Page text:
Pixies: Head Carrier

Two years since their Indie Cindy release, Pixies have brought rock ’n' roll back with their new album, Head Carrier.
Head Carrier
Play It Again Sam

Two years since their Indie Cindy release, Pixies have brought rock ’n’ roll back with their new album, Head Carrier, which maintains the Pixies’ sound we all know and love, while also shaking things up at times by moving away from the standard formula. The Pixies have come together to create a something that truly embodies their art.

Although both Black Francis and Joey Santiago stand in the forefront (with great guitar work), David Lovering and the group’s newest addition, Paz Lenchantin, provide fantastic filler and drive with drums and bass, respectively. As far as the lyricism on the collection, there is potential all over the place for sing-along jams. There’s a simple beauty to the lyrics to be found; it’s nothing complicated that’ll make you scratch your head, but there’s certainly a lot that’s open for interpretation. From the very start, Head Carrier holds onto the essential sound that makes the Pixies the Pixies, and as a result you have acts that either become repetitive or successfully experiment while remaining true to the trademarks. As a whole, it makes for a delightful shake up of a nostalgia-based sound.

Opener “Head Carrier” has the fuzz we are all accustomed to with the Pixies, and it comes mixed with heavy yet relaxing bass; meanwhile the guitars shift into brighter and catchy moments alongside the vocals. Later, “Classic Masher” takes a slight step forward in adding to the brightness and appealing more with its poppy nature, while “Baal’s Back” is a welcoming change of pace, as we get our first set of screaming vocals and much harder instrumentation.Afterward, we have a couple of tracks that play off the same formula as the first two songs. This track is one of the more prominent pillars of sound that the Pixies typically play to, yet what helps is that they own the style while still throwing in a variety of others.

“Talent” is one of those songs on the record that will stand out to every fan. One of the fastest and probably the catchiest song to be found here, it is guaranteed to make a crowd rage and bang heads during live performances. It’s a great chill/surf-rock jam. In contrast, a song that was made and released to promote the album, “Um Chagga Lagga”, feels messy; it comes off more like a track that wanders aimlessly than it does a successful portrayal of fun madness. As for the two ending tracks — “Plaster of Paris” and “All the Saints” — both have similar tones (gentle atmosphere), yet while one feels welcoming, the other feels out of place. Neither of these songs are bad, but one after the other throws off the suspense that could have been made.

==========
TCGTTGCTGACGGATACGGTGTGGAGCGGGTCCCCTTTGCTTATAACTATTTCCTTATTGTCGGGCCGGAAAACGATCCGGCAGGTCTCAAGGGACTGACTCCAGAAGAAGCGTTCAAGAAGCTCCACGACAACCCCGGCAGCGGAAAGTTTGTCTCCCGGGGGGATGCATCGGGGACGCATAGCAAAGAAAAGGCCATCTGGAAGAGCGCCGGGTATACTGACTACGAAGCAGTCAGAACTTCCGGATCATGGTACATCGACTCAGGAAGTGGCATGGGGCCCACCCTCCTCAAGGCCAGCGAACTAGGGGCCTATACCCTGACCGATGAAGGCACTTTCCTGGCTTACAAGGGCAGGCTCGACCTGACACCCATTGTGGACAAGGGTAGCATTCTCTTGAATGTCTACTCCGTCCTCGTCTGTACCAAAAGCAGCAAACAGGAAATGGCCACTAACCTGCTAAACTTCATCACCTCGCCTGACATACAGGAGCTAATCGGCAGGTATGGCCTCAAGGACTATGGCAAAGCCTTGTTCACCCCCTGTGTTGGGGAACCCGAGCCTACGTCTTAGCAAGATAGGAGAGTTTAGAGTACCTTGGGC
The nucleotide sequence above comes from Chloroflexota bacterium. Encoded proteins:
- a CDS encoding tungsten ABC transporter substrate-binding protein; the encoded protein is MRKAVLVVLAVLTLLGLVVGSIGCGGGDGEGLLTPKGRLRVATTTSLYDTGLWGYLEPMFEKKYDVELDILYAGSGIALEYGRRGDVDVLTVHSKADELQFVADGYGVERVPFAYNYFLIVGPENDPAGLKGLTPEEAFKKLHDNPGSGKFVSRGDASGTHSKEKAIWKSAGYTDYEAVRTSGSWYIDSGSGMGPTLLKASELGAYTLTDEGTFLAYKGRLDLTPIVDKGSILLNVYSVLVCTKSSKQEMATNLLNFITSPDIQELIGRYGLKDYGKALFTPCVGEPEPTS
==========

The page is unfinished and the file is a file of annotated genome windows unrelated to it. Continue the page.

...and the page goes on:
Though Head Carrier does a good job of sprinkling different sounds throughout the record, it would be even more refreshing to have seen more of them. With the way the tracks are laid out, there ends up being multiple songs in a row that permeate with that core that the listener is aware of since the beginning; it can potentially make the listener jumpy when they’ve already gotten to hear other sounds off the album and looking to hear what else is to be offered. While the sequence of songs usually doesn’t determine if an album is horrible or excellent, it can falter or enhance the time of the listener, not to mention any stories attempting to be conveyed.

Starting after “Tenement Song”, the album repeats the same energy, and misses moments to rope the listener back in. The majority of this album is well crafted material, and after listening to it in full, there is that wonder of how it might play out differently if tracks were reordered. For instance, what if there were more heavy tracks, like “Baal’s Back”, or more bright songs, like “All I Think About Now”? What if one of the more gentle and soft tracks came in before the halfway point, and the record ended with something like “Talent”? The parts are there play well, but they are just a few notches from a solid drive to the end.

Head Carrier doesn’t necessarily reinvent anything, but it is a solid sum of what rock ’n roll can be: fun. With fine musicianship, the Pixies have crafted an easy to follow and enjoyable rock album able to encompass multiple sounds. The only strong fault to be found is in its chemistry, which at times can throw the listener’s ear off. At the core, though, the music is good and makes for a dish of a well crafted, if jumbled up, material. What is essential to note about Head Carrier is that the music comes from the hearts of artists who wanted to take the time to make something meaningful; in each of the song’s fun and stories, that energy and care can be found.

Pixies are an essential rock band and will remain so for a very long time. With this return, they bring a breath of fresh air into modern rock music. For a band that started in the mid-’80s, it’s amazing that the Pixies are still going strong. All in all, Head Carrier is a collection of lessons, experiences, sounds that exemplify the essence of fun rock ’n’ roll.

RATING 7 / 10